We were already building a house here in Liberal. I was wallpapering the new house the day the tornado hit the farm. I was better off getting this house ready and not thinking about the one we had lost. I remember quoting Job: “The Lord gives, the Lord takes away. Blessed be the name of the Lord.” Tribulation brings understanding, you know.

You also learn that you are not alone, that you need people. Probably 100 different people helped us—neighbors, relatives, even strangers. They moved everything that could be salvaged into shelters or barns then spent days and days picking up debris strewn like salt and pepper over our fields—pieces of buildings, trees, bits of machinery. That was early spring. We could not have planted crops if they had not done that. Our pastor and his wife and my mother-in-law brought food every day for the volunteers. But I think the best thing I learned is that what you think you own is not really yours. It’s all on loan from God.


EVANS: Sometimes when things are hard, we let our hearts go after our eyes and trust in physical things or even in other people rather than the Lord. Has that been an issue for you?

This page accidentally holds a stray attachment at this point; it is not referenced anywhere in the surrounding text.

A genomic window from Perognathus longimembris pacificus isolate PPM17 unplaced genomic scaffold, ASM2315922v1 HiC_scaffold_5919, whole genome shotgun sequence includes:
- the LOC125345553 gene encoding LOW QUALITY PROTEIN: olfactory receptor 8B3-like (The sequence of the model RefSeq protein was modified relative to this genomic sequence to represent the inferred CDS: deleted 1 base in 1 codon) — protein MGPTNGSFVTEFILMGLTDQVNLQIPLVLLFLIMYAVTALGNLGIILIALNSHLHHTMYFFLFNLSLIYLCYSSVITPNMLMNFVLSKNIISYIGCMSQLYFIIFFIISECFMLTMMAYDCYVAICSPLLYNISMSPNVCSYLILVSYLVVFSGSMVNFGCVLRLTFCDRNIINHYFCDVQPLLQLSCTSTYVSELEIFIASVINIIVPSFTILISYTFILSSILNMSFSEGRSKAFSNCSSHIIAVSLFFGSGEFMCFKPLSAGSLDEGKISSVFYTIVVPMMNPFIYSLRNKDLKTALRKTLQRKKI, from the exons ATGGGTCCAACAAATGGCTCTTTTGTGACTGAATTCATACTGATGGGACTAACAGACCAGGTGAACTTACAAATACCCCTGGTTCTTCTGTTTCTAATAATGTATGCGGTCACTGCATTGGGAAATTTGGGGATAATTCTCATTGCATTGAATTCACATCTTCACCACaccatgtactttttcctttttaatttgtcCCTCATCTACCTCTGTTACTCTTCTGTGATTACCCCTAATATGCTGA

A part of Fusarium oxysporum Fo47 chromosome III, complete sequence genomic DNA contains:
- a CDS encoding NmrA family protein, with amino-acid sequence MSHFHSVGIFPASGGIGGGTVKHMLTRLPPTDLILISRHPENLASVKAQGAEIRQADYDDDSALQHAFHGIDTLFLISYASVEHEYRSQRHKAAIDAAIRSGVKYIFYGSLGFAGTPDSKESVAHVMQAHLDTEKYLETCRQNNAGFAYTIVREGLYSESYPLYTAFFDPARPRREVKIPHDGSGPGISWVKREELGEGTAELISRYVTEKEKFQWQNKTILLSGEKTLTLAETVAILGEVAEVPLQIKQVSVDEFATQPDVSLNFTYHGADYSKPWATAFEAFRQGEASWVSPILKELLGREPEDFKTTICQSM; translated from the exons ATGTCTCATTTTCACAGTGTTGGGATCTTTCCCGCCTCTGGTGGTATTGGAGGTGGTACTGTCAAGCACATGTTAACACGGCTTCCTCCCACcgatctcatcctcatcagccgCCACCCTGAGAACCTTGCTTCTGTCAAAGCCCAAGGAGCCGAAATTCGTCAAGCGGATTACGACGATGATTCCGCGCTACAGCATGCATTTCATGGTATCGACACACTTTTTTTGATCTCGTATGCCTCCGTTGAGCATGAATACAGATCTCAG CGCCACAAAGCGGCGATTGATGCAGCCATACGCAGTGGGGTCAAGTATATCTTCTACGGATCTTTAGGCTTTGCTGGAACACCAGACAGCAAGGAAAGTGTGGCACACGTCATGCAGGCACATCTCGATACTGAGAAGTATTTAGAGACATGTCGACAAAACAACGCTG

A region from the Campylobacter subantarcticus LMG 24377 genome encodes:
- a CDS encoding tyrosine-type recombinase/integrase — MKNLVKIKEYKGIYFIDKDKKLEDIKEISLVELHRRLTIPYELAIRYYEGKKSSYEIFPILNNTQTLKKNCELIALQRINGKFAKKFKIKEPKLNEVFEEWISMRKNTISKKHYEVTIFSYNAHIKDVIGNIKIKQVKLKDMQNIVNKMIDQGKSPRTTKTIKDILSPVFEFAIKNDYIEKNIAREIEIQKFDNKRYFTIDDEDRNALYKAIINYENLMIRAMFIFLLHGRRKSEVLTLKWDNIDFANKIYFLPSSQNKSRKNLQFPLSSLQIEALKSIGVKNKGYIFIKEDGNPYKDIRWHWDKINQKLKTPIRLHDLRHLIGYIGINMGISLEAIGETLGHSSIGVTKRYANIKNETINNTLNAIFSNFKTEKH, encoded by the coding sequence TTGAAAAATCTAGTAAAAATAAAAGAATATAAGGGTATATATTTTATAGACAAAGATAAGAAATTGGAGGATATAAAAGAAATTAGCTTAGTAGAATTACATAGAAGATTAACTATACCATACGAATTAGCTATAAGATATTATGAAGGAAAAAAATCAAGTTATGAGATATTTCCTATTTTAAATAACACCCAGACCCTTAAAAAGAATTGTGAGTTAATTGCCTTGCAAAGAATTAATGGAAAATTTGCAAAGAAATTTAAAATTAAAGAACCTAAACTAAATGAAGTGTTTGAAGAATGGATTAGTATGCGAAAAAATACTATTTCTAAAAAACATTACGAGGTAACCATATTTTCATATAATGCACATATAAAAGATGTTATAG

BUNTON: Let me say it this way: I’ve had nothing, and I’ve had everything. I’m not attached to things, but I am attached to people. We were poor as dust when I was a child, moved around a lot, then lived with my grandmother. Dad was never good at making a living and didn’t believe in government help, but he was a good father. We’d talk, and he was affectionate. I sat on his lap even after I was married. He taught me how to love my family.

When Lee and I married three years after my divorce, I learned how to take care of money. He wouldn’t buy anything but land on credit, not even houses. We always talked ahead of time: what to buy, where to put money. We didn’t buy what we didn’t need. We planned, saved, and looked forward to things. We were thrifty, not stingy. As the Lord blessed us, I began to feel a compulsion to benefit the Lord’s work.